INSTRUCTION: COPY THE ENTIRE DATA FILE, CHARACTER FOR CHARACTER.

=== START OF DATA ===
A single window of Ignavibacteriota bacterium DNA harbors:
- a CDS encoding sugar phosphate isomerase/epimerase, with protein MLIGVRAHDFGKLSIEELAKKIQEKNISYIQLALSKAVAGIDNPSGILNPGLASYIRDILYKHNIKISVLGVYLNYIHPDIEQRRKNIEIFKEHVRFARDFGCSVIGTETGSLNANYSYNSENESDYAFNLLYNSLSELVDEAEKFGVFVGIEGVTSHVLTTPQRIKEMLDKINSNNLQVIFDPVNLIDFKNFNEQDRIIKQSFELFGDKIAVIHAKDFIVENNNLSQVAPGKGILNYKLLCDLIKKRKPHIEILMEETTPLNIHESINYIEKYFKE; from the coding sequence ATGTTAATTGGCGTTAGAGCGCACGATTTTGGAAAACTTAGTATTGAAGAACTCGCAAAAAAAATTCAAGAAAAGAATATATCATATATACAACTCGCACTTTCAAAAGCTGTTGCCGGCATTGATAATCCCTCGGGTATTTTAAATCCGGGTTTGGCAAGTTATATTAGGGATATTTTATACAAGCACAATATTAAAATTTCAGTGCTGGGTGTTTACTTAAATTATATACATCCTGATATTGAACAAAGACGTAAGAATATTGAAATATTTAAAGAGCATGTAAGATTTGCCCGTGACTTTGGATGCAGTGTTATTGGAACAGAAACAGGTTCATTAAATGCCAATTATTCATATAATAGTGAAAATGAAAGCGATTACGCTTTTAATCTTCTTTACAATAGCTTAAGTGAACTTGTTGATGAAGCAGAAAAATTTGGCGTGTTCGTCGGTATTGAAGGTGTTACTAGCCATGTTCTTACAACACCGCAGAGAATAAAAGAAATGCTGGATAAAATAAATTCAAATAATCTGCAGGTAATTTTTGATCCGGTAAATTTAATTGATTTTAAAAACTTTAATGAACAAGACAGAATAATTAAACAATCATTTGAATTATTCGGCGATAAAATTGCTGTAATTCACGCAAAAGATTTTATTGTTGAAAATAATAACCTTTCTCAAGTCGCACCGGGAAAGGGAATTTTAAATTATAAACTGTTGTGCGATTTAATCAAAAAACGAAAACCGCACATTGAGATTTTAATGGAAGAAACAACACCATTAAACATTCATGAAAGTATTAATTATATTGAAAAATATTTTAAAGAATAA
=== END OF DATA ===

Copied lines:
A single window of Ignavibacteriota bacterium DNA harbors:
- a CDS encoding sugar phosphate isomerase/epimerase, with protein MLIGVRAHDFGKLSIEELAKKIQEKNISYIQLALSKAVAGIDNPSGILNPGLASYIRDILYKHNIKISVLGVYLNYIHPDIEQRRKNIEIFKEHVRFARDFGCSVIGTETGSLNANYSYNSENESDYAFNLLYNSLSELVDEAEKFGVFVGIEGVTSHVLTTPQRIKEMLDKINSNNLQVIFDPVNLIDFKNFNEQDRIIKQSFELFGDKIAVIHAKDFIVENNNLSQVAPGKGILNYKLLCDLIKKRKPHIEILMEETTPLNIHESINYIEKYFKE; from the coding sequence ATGTTAATTGGCGTTAGAGCGCACGATTTTGGAAAACTTAGTATTGAAGAACTCGCAAAAAAAATTCAAGAAAAGAATATATCATATATACAACTCGCACTTTCAAAAGCTGTTGCCGGCATTGATAATCCCTCGGGTATTTTAAATCCGGGTTTGGCAAGTTATATTAGGGATATTTTATACAAGCACAATATTAAAATTTCAGTGCTGGGTGTTTACTTAAATTATATACATCCTGATATTGAACAAAGACGTAAGAATATTGAAATATTTAAAGAGCATGTAAGATTTGCCCGTGACTTTGGATGCAGTGTTATTGGAACAGAAACAGGTTCATTAAATGCCAATTATTCATATAATAGTGAAAATGAAAGCGATTACGCTTTTAATCTTCTTTACAATAGCTTAAGTGAACTTGTTGATGAAGCAGAAAAATTTGGCGTGTTCGTCGGTATTGAAGGTGTTACTAGCCATGTTCTTACAACACCGCAGAGAATAAAAGAAATGCTGGATAAAATAAATTCAAATAATCTGCAGGTAATTTTTGATCCGGTAAATTTAATTGATTTTAAAAACTTTAATGAACAAGACAGAATAATTAAACAATCATTTGAATTATTCGGCGATAAAATTGCTGTAATTCACGCAAAAGATTTTATTGTTGAAAATAATAACCTTTCTCAAGTCGCACCGGGAAAGGGAATTTTAAATTATAAACTGTTGTGCGATTTAATCAAAAAACGAAAACCGCACATTGAGATTTTAATGGAAGAAACAACACCATTAAACATTCATGAAAGTATTAATTATATTGAAAAATATTTTAAAGAATAA